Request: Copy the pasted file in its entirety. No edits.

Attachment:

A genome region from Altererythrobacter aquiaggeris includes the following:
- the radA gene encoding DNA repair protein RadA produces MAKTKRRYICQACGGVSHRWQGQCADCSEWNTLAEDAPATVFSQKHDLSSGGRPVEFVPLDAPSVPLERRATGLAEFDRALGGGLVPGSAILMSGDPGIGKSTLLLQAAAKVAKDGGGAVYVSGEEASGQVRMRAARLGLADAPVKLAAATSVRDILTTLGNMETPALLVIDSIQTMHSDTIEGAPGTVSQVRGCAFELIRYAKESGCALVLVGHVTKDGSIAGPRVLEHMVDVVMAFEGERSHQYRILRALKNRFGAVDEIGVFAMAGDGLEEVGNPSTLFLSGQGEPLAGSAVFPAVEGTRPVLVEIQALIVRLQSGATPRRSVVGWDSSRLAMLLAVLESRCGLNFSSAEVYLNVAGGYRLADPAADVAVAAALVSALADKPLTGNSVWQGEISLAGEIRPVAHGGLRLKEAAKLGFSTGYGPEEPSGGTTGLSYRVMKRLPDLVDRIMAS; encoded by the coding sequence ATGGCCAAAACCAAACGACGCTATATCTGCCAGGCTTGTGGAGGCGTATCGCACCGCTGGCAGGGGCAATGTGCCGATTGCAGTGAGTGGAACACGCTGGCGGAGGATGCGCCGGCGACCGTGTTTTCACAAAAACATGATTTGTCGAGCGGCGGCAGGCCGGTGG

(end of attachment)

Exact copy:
A genome region from Altererythrobacter aquiaggeris includes the following:
- the radA gene encoding DNA repair protein RadA produces MAKTKRRYICQACGGVSHRWQGQCADCSEWNTLAEDAPATVFSQKHDLSSGGRPVEFVPLDAPSVPLERRATGLAEFDRALGGGLVPGSAILMSGDPGIGKSTLLLQAAAKVAKDGGGAVYVSGEEASGQVRMRAARLGLADAPVKLAAATSVRDILTTLGNMETPALLVIDSIQTMHSDTIEGAPGTVSQVRGCAFELIRYAKESGCALVLVGHVTKDGSIAGPRVLEHMVDVVMAFEGERSHQYRILRALKNRFGAVDEIGVFAMAGDGLEEVGNPSTLFLSGQGEPLAGSAVFPAVEGTRPVLVEIQALIVRLQSGATPRRSVVGWDSSRLAMLLAVLESRCGLNFSSAEVYLNVAGGYRLADPAADVAVAAALVSALADKPLTGNSVWQGEISLAGEIRPVAHGGLRLKEAAKLGFSTGYGPEEPSGGTTGLSYRVMKRLPDLVDRIMAS; encoded by the coding sequence ATGGCCAAAACCAAACGACGCTATATCTGCCAGGCTTGTGGAGGCGTATCGCACCGCTGGCAGGGGCAATGTGCCGATTGCAGTGAGTGGAACACGCTGGCGGAGGATGCGCCGGCGACCGTGTTTTCACAAAAACATGATTTGTCGAGCGGCGGCAGGCCGGTGG